Federer, Djokovic, Murray: Who will outgun whom this time?
This edition of Wimbledon is certain to serve up a treat. And like any feast, it will throw up few upsets too, says M P Anil Kumar
Wimbledon has once again laid out the ryegrass carpet for tennis buffs.
And the Championships started rolling at a time when men's tennis is on the crest of a wave.
My initiation into lawn tennis began on an afternoon in February 1979 in my alma mater Sainik School, Kazhakootam (Kerala).
A transistor pressed to his ear (to not disturb the siesta-types in our Prasad House dormitory), my senior B Nandakumar was raptly listening to running commentary but not cricket.
Curiosity had me gravitate to his bedside to gesture what was on. He swung his hand to indicate tennis and sotto voce conveyed India versus Australia. I conjoined my ear to the radio.
NanduB, as he was called, topped me up with the fundamentals of the game. Played at Madras, John Alexander, Ross Case and Geoff Masters combined to defeat (3-2) Vijay Amritraj, Sashi Menon and Anand Amritraj in that Davis Cup rubber. I was sold on tennis.
Image: Imogen Davis poses for a photograph with Rufus, a Harris Hawk used at the Wimbledon to scare away pigeons
Photographs: Eddie Keogh/Reuters
Bjorn Borg nestled in my heart as the ultimate champion
Thenceforth, I devoured anything and everything about tennis, including Stan Smith.
Bjorn Borg nestled in my heart as the ultimate champion, and I often quarrelled with the McEnroe fans among my mates. Though in a class of his own, that someone could be a fan of 'uncouth', 'rowdy' McEnroe was beyond my ken then.
The gloriously blessed Vijay Amritraj should have coexisted with Borg in my bosom, but like every Indian ace at Wimbledon, from Sardar Nihal Singh, Fyzee Brothers, Sydney Jacob, Ghaus Mohammad Khan, Dilip Bose, Ramanathan Krishnan, Naresh Kumar, Ramesh Krishnan to Leander Paes, he too stumbled short of the home straight.
The toast of last two decades -- Paes, Mahesh Bhupathi and Sania Mirza -- too lost fizz like Amritraj after their inaugural flourish, but they have rallied to prosper in the doubles circuit. Although fast-paced and watchable, with the top guns shrugging it off, the close-to-the-bone truth is that the doubles have been relegated to a scrap for the also-rans.
Anyway, I should not be grieving, for India is no sporting powerhouse. (Andres Gomez, an unassuming Ecuadorian, conquered Roland Garros in 1990.)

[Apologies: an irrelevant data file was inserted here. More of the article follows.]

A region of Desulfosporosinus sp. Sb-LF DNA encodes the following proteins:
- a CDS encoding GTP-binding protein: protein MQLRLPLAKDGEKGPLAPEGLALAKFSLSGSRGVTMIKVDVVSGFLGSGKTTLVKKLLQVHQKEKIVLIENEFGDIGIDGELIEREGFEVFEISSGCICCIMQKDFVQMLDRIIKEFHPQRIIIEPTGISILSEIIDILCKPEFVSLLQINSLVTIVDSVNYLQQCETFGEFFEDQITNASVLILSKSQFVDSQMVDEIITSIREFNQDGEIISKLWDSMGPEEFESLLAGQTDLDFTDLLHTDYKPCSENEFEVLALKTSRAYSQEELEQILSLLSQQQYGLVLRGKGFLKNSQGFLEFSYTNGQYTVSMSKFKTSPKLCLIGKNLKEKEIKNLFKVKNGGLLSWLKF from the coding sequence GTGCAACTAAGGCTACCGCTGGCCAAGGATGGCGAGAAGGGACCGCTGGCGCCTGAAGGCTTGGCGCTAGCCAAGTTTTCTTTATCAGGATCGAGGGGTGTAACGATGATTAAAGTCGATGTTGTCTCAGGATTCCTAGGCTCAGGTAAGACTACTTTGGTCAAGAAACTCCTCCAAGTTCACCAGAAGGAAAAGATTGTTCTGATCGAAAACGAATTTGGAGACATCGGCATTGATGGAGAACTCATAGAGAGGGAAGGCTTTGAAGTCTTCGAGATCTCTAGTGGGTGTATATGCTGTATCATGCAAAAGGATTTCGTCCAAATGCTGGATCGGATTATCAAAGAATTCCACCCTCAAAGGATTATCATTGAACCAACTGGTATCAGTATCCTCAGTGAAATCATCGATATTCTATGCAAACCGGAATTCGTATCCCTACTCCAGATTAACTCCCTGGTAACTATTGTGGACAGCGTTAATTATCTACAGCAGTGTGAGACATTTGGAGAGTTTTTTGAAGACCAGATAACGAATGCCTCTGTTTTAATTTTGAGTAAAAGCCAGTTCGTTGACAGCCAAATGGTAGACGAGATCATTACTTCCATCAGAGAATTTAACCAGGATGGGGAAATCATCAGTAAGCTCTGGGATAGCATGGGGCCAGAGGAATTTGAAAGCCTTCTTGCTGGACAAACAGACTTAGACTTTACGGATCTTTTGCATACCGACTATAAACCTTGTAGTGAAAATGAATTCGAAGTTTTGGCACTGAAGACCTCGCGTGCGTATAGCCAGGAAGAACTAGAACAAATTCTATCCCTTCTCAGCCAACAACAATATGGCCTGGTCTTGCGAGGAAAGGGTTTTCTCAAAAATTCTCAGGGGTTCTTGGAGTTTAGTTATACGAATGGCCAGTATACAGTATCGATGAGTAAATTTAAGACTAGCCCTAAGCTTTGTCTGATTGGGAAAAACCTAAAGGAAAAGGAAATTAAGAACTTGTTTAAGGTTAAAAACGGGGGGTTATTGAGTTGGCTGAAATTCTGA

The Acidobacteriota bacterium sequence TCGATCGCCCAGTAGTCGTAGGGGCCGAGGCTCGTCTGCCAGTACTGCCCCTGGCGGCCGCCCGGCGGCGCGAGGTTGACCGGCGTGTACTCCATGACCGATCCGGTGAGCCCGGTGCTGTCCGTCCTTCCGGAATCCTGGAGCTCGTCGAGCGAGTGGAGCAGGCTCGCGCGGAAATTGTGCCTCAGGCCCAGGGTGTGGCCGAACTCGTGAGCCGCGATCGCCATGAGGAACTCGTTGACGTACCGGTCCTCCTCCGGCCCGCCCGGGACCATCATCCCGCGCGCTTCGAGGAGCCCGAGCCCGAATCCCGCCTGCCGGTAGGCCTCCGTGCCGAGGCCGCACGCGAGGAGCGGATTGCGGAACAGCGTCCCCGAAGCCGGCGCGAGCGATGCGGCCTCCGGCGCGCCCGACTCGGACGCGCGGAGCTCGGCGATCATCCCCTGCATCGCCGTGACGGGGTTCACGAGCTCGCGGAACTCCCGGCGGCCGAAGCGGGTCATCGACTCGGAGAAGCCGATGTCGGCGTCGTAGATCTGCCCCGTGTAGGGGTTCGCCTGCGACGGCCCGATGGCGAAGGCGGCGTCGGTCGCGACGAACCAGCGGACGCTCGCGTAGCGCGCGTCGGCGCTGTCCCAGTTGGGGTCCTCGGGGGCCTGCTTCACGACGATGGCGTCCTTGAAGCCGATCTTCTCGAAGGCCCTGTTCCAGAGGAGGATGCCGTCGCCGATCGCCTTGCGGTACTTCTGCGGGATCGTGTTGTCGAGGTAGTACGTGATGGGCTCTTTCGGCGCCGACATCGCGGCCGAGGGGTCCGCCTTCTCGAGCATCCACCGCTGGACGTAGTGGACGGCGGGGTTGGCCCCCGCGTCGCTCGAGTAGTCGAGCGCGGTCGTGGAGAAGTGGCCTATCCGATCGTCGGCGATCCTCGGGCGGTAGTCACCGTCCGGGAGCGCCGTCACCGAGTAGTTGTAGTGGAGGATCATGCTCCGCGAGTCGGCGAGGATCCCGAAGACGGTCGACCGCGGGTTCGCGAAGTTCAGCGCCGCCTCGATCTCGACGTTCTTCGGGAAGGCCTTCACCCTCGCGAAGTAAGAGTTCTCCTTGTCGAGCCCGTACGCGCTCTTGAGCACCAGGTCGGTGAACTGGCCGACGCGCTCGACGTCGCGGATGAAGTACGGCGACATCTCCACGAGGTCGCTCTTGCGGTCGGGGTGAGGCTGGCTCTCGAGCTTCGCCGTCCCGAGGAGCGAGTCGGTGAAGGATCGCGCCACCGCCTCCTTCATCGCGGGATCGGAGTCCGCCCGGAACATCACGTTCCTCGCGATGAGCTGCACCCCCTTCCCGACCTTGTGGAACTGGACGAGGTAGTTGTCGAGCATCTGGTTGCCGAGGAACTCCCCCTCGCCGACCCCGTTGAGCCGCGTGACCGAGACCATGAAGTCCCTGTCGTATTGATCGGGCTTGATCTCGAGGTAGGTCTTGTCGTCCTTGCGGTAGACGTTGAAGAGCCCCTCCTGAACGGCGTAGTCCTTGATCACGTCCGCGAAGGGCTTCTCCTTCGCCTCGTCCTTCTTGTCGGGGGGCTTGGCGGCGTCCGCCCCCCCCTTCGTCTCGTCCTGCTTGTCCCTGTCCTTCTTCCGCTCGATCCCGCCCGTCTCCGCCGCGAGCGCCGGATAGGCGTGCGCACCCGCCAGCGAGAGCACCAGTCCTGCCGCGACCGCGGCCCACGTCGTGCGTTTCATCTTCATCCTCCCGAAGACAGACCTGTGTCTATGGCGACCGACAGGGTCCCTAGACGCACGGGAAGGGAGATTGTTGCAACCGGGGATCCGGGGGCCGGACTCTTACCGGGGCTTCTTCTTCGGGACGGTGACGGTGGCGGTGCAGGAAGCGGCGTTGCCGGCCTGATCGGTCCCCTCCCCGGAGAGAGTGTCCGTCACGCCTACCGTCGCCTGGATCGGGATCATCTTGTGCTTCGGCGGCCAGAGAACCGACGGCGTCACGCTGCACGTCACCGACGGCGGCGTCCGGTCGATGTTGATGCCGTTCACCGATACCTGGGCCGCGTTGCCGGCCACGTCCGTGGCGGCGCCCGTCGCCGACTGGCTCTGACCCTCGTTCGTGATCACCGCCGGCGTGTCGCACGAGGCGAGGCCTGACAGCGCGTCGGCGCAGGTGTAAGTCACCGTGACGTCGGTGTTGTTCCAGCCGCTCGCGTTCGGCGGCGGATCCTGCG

Image: Bjorn Borg of Sweden returns a volley
Photographs: Tony Duffy/Allsport/Getty Images
Possessed by Boris Becker
Borg's abdication in 1983 at the age of 26 produced a void, which was inhabited two years later by none other than the Lion of Leimen -- wunderkind Boris Becker. His triumphant Wimbledon campaigns in 1985 and 86 coincided with my playing tennis seriously at Air Force Station Pathankot where I found a sparring partner in Ravi.
An '86 evening, a stranger ushered himself as David, studying in London, on vacation with his aunt Ruth (missis of Squadron Leader A R Nigam). Salutations and pleasantries over, he unsheathed a gleaming graphite racket, swished it about and heralded it as one chucked into the stands by Boris Becker during his 1985 giant-killing spree.
Wow! I snatched and examined it, gawped at the Puma logo on the strings. As the frisson of holding Boris's racket electrified me, my brain cautioned me not to be carried away; I glanced up at Ravi and scrunched up my brows to enquire whether David was pulling a fast one on us.
That night we rummaged through the sports magazines, only to confirm that the piece was indeed genuine Puma G Vilas racket that Boris wielded like an assault weapon in '85!
We clasped hands the next evening and I requested David for the Puma. No sooner, I was possessed by Becker, imitating his serve, volley and court acrobatics, boom-booming Ravi with thunderbolts. I thought so. I was later restrained by spasmodic pain in the left leg; my Beckeresque serving action was landing the racket-head on my left shank. I retreated, and wisely played like myself! What an evening with Boris!
Image: Boris Becker of Germany
Photographs: Clive Brunskill/Allsport/Getty Images
The awesome threesome